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The Hygge Blog

Oral Storytelling Traditions in Denmark


By Eric Olesen - 3rd generation owner

Sunday, September 26, 2021

As children, we loved to gather around our parents and grandparents as they told us exciting fairy tales and traditional stories passed down from our ancestors.  Perhaps it was also the combination of good company and delicious homemade food, uniquely suited to the story of the night, that made this oral storytelling tradition extra special and long-lasting.

The History of Oral Storytelling

Oral storytelling was the easiest way to share tales through the generations before people learned to read and write.  Danish folklore was usually shared around a fire and with a combination of music, dance and poetry to entertain and delight the audience.  Warm pastries were usually prepared to keep little hands occupied, bellies full and children’s minds eagerly awaiting the next story night.

Much like how bakers know the perfect flavor combination to impress their customers, so too did the storytellers.  They added their creative flair to a fairy tale, resulting in several variations or character changes to suit their audience that night.  This captivating connection between the storyteller and audience helped foster a sense of community as people from various regions would gather to hear the same folklore.

The Beginning of Written Stories

Leather-bound books by Hans Christian Andersen Eventually, story narration became available in written form, with the tales of the Brothers Grimm from Germany becoming the first known example of a transcribed story.  The most famous Danish storyteller was Hans Christian Andersen who, between 1835 and 1837, published “Fairy Tales Told for Children,” a collection of nine original and retold fairy tales from his childhood.

While some of these Danish folk tales weren’t well received at the time, classics like “The Princess and the Pea” and “The Little Mermaid” would grow to inspire an international audience and influence children’s storytelling for generations.  As children, we often heard these stories long before big-screen adaptations, and looked forward to the “lumpy mattress” nut Kringles or hand-shaped “mermaid tail” pastry horns.

Storytelling and the Danish Languages

A mom reads a book to her daughter beside the fireplace Early Runic Danish, a dialect of Old Norse, only contained 16 letters and was very similar to neighboring Runic Swedish.  It was this language that the Vikings spoke as they explored and conquered territories until around 1100 AD.  Through their widespread dominance, the Vikings led an exchange of cultural and culinary traditions, including new stories and the introduction of new fruits and spices that were readily incorporated into traditional Kringles.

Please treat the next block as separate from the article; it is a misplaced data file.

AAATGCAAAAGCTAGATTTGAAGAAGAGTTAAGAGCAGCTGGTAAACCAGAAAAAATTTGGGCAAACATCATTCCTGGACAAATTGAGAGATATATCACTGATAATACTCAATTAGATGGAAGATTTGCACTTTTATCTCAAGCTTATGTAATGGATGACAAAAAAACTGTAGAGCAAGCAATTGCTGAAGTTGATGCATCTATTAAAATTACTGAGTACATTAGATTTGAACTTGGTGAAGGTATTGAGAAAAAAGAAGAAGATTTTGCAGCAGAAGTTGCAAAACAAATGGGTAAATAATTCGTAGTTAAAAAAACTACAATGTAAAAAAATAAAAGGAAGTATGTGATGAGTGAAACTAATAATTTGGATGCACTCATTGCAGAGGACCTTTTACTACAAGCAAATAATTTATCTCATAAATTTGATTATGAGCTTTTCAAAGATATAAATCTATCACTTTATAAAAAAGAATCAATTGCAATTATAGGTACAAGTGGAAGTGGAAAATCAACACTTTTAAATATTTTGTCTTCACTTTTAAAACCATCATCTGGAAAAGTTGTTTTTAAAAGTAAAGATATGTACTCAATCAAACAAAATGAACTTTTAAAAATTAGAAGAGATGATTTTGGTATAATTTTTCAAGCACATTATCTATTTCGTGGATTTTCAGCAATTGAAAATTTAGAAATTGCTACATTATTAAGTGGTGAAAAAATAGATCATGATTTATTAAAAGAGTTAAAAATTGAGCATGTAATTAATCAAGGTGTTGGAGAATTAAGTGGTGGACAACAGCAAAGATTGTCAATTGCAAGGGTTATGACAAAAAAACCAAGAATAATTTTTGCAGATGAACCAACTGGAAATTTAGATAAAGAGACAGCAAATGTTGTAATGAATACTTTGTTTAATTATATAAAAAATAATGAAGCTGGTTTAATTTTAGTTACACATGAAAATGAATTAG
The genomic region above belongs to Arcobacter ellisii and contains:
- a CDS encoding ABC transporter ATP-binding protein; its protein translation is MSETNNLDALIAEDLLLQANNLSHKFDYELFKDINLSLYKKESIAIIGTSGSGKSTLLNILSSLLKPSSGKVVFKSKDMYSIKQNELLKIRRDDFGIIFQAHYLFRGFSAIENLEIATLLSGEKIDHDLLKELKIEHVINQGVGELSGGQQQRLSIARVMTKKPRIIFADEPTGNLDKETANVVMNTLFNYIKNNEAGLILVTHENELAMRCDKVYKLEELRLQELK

Soon after, the Middle Danish dialect emerged, containing words influenced by other languages such as Latin and Greek.  Contact with Germany saw some Germanic words and grammar entering the language, yet it wasn’t until the 1500s that Danish was recognized as a proper language for literature and only after it was incorporated into religion.  The first printed books helped to unify Danish spelling and grammar across the country and create a standard dialect in the 1700s.

Fun fact:  Danes, Norwegians and Swedes can talk to this day without an interpreter!

Our Favorite Storytelling Snacks

Almond Custard Seven Sisters Coffee Cake topped with frosting Whether your story time at home is recited by memory or read from a book, we’ve rounded up a couple of our favorite snacks for you to enjoy!

Almond Custard Seven Sisters Coffee Cake

This classic bakery staple is named after a traditional story about the constellation of the Seven Sisters of Pleiades.  We use traditional Danish flavors and techniques to create our coffee cake, filled with creamy almond filling and smooth custard, then bake it into seven spiral rolls and top with slivered almonds.

Raspberry Kringle

Raspberry kringle and fresh raspberries Raspberries have been a staple of Danish baking ever since they were brought to Denmark’s shores.  We make our own filling with a blend of freshly picked ruby red raspberries for a sweet treat we know you won’t want to put down!

Almond Kringle

We’ve been making this classic for over 60 years and it has always been a family favorite.  Many traditional Danish pastries feature smooth and sweet almonds, making this Kringle perfect for those tales of ancient heroes and bravery.

Danish Pecan Sticky Buns

Danish Sticky Buns topped with caramel covered pecans Danish Pecan Rolls are always a favorite in our stores and at home, so we recently started making them even bigger.  These sticky buns use the best parts of a classic Pecan Roll — artisan pastry, cinnamon and brown sugar, and loads of Grade A fancy pecans!  An extra layer of caramel binds everything together in the sweetest way.  We like to warm ours up in the oven, so we’ve included instructions on how you can, too.

Get Desserts from O&H Danish Bakery Delivered Straight to Your Door

Just as we love to share our favorite Danish fairy tales with the next generation, we also enjoy sharing our delicious story time snacks with you.  You can easily order mouthwatering cakes, pastries and slices online from our selection of fruit, chocolate and nut desserts and have them delivered straight to your door.  Reach out to us if you have any questions.


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